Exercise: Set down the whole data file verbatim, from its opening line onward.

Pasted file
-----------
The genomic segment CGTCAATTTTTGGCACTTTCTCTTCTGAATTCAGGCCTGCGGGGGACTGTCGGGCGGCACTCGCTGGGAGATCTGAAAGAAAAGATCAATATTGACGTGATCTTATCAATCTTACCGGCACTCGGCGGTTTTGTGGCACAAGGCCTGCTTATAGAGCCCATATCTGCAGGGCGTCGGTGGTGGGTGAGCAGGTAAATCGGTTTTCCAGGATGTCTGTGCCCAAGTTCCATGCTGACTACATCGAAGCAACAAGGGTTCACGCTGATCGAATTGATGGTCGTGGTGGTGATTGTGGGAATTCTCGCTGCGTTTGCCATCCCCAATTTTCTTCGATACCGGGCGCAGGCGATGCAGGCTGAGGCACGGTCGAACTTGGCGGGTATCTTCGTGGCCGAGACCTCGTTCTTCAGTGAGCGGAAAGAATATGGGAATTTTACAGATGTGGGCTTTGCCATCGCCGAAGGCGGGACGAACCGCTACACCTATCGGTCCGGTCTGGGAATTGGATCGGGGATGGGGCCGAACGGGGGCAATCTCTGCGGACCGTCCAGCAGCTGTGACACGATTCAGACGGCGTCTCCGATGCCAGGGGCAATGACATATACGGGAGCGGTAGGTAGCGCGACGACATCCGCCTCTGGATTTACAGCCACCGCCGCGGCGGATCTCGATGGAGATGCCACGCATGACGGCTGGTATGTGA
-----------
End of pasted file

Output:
The genomic segment CGTCAATTTTTGGCACTTTCTCTTCTGAATTCAGGCCTGCGGGGGACTGTCGGGCGGCACTCGCTGGGAGATCTGAAAGAAAAGATCAATATTGACGTGATCTTATCAATCTTACCGGCACTCGGCGGTTTTGTGGCACAAGGCCTGCTTATAGAGCCCATATCTGCAGGGCGTCGGTGGTGGGTGAGCAGGTAAATCGGTTTTCCAGGATGTCTGTGCCCAAGTTCCATGCTGACTACATCGAAGCAACAAGGGTTCACGCTGATCGAATTGATGGTCGTGGTGGTGATTGTGGGAATTCTCGCTGCGTTTGCCATCCCCAATTTTCTTCGATACCGGGCGCAGGCGATGCAGGCTGAGGCACGGTCGAACTTGGCGGGTATCTTCGTGGCCGAGACCTCGTTCTTCAGTGAGCGGAAAGAATATGGGAATTTTACAGATGTGGGCTTTGCCATCGCCGAAGGCGGGACGAACCGCTACACCTATCGGTCCGGTCTGGGAATTGGATCGGGGATGGGGCCGAACGGGGGCAATCTCTGCGGACCGTCCAGCAGCTGTGACACGATTCAGACGGCGTCTCCGATGCCAGGGGCAATGACATATACGGGAGCGGTAGGTAGCGCGACGACATCCGCCTCTGGATTTACAGCCACCGCCGCGGCGGATCTCGATGGAGATGCCACGCATGACGGCTGGTATGTGA